* Clojure is strongly and dynamically typed. Scala has a complex type system, which from what I understand many Scala developers don't fully understand or utilize it. Clojure doesn't suffer much in performance, however, because you can sprinkle in type hints for performance after the fact wherever it turns out to be necessary.
* Clojure is a Lisp. The benefits of that are a whole other discussion, but homoiconicity and macros are undoubtedly pretty cool.
* Scala is multi-paradigm, Clojure is unabashedly single-paradigm.
* Scala includes the kitchen sink, Clojure is highly opinionated about what it provides. As Brian Hurt says, "It's not what a programming language makes possible, it's what it makes easy." For one example, you can do immutability in Scala, but you're also free to go in and make a hairball of state if you want. Clojure has decided immutability is good, and forces you to manage state in a controlled way.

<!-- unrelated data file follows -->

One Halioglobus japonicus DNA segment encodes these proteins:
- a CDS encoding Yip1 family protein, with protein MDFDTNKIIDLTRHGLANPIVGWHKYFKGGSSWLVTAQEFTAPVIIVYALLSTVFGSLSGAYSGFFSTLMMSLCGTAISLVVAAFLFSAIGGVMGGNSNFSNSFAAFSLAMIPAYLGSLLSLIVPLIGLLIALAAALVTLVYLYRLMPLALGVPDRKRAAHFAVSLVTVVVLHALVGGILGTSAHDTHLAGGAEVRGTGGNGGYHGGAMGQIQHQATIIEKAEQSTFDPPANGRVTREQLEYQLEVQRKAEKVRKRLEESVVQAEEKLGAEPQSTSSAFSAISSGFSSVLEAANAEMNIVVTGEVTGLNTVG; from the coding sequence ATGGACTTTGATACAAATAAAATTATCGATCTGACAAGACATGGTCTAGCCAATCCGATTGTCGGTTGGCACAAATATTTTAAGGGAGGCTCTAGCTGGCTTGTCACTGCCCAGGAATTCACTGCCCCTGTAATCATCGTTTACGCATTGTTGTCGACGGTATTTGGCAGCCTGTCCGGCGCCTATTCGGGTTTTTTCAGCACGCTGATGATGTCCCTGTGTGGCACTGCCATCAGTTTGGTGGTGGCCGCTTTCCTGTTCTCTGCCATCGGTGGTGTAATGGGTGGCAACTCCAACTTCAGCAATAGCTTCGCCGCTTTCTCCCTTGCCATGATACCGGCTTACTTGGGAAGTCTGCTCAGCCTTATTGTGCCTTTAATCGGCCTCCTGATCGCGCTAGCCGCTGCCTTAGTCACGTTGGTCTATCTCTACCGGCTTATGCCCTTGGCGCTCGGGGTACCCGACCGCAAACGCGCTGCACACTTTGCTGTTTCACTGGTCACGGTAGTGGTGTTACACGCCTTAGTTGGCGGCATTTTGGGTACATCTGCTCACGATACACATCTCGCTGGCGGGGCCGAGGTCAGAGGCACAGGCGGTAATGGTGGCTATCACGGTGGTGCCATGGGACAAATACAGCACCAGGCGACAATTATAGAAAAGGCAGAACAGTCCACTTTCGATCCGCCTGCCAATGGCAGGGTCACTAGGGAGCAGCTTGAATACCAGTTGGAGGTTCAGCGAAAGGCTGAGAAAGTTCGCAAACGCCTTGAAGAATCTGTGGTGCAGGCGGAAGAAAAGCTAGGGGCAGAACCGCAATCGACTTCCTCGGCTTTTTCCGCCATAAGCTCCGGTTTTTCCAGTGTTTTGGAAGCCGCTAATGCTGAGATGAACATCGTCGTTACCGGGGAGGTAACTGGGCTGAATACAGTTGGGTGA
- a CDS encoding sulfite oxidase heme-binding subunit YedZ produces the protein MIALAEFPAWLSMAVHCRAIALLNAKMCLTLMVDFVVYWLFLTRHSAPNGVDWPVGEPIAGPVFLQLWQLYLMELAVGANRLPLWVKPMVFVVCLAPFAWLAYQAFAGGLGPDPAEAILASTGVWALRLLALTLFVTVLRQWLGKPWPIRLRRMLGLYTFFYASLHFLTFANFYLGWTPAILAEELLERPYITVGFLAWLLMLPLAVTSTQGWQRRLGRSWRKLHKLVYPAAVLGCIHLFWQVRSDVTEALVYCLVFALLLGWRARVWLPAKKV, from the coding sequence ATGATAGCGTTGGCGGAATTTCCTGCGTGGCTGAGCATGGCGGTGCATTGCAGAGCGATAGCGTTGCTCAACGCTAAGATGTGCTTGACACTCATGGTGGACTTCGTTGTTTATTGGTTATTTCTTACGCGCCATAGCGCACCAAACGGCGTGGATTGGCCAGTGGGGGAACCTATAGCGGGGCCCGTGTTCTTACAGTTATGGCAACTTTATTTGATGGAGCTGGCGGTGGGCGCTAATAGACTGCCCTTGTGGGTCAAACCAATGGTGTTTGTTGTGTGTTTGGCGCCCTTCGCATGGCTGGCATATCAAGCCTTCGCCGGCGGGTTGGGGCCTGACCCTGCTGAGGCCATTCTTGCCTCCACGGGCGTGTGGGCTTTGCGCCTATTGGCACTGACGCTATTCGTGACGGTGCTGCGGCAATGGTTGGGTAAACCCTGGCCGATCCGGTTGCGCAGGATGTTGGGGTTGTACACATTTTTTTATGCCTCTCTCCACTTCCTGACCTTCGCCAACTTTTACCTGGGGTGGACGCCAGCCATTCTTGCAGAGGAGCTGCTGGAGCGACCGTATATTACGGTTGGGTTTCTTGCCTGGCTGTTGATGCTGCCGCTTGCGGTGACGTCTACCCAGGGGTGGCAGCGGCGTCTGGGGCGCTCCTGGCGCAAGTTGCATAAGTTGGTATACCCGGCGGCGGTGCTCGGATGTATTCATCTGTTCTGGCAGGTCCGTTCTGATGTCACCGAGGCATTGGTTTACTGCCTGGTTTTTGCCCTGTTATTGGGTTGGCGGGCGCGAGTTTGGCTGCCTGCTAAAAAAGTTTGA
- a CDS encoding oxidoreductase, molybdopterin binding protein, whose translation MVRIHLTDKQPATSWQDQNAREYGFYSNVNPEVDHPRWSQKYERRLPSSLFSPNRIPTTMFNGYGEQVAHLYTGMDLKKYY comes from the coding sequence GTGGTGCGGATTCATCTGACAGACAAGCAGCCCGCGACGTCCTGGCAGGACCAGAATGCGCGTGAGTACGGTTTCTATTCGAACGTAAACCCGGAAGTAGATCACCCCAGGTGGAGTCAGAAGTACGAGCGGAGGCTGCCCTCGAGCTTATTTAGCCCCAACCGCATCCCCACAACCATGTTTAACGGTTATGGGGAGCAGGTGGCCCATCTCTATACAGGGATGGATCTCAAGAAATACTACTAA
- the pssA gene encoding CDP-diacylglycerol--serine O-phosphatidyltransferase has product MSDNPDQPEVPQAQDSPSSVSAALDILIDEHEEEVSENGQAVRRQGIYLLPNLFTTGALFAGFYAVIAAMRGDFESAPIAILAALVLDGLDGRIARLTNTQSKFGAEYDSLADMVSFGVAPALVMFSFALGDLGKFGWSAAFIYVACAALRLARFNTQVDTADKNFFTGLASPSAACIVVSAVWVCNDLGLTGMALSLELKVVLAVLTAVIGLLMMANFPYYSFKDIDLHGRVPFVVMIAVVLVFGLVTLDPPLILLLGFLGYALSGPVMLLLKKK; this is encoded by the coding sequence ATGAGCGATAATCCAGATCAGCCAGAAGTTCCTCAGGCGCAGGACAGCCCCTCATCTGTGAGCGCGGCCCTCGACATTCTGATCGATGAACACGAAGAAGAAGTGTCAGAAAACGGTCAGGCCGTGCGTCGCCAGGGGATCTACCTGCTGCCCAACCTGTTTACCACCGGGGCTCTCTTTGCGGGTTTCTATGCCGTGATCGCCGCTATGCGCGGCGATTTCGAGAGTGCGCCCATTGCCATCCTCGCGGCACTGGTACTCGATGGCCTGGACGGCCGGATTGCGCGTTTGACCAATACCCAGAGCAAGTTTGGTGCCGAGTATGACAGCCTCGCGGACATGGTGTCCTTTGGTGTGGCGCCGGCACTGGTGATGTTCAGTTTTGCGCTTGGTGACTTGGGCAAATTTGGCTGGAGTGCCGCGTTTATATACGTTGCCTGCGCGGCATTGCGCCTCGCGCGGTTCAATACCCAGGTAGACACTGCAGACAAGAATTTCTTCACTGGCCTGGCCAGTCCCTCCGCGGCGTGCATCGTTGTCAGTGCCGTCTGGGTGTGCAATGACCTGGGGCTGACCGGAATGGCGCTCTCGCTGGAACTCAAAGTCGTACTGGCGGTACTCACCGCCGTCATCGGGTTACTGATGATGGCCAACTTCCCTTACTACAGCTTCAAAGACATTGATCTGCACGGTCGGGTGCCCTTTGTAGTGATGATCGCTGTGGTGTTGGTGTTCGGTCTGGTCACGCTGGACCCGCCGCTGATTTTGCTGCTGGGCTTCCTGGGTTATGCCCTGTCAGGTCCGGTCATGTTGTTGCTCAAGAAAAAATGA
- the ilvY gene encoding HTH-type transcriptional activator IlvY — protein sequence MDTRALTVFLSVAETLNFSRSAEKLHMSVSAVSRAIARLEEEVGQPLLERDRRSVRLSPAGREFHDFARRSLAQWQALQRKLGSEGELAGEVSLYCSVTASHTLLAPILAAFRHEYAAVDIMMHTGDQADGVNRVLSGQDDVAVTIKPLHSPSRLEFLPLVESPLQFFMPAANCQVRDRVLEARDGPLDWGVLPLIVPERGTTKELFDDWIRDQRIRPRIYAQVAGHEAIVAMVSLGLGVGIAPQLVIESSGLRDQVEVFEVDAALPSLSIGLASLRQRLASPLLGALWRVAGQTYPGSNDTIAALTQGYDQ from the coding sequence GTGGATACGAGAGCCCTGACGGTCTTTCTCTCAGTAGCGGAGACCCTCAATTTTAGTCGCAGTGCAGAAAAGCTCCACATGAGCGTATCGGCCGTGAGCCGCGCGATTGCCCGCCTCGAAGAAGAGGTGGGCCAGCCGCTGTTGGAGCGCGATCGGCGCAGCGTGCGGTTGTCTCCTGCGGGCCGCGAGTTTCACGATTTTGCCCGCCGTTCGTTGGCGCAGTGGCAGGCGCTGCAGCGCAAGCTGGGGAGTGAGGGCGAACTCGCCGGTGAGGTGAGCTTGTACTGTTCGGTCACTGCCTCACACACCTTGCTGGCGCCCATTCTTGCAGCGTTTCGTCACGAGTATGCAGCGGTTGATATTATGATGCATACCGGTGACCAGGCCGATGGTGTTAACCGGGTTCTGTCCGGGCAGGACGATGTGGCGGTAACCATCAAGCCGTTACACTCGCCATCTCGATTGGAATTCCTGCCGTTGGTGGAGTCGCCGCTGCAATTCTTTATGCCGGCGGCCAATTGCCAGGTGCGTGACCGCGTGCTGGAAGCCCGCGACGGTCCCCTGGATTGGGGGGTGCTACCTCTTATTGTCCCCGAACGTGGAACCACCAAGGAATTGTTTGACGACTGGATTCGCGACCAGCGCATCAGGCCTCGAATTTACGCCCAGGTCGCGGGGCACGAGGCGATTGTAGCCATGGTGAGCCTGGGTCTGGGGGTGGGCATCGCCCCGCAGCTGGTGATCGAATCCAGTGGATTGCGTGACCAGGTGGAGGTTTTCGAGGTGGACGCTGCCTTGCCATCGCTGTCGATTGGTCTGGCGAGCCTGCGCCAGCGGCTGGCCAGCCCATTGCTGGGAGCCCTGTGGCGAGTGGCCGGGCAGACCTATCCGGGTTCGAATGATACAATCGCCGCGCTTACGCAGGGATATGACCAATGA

* Clojure is less complex (in the sense Stu Halloway uses the word in his talk on Simplicity, http://blip.tv/clojure/stuart-halloway-simplicity-ain-t-easy...)
Full disclosure: I'm a huge Clojure fan and author of Practical Clojure, and haven't used Scala on any nontrivial projects, so I'm probably somewhat biased.
"When we say that a language is expressive, we mean that it is easy to use. When we say that a type system is expressive, we mean that it isn't."
- Gilad Bracha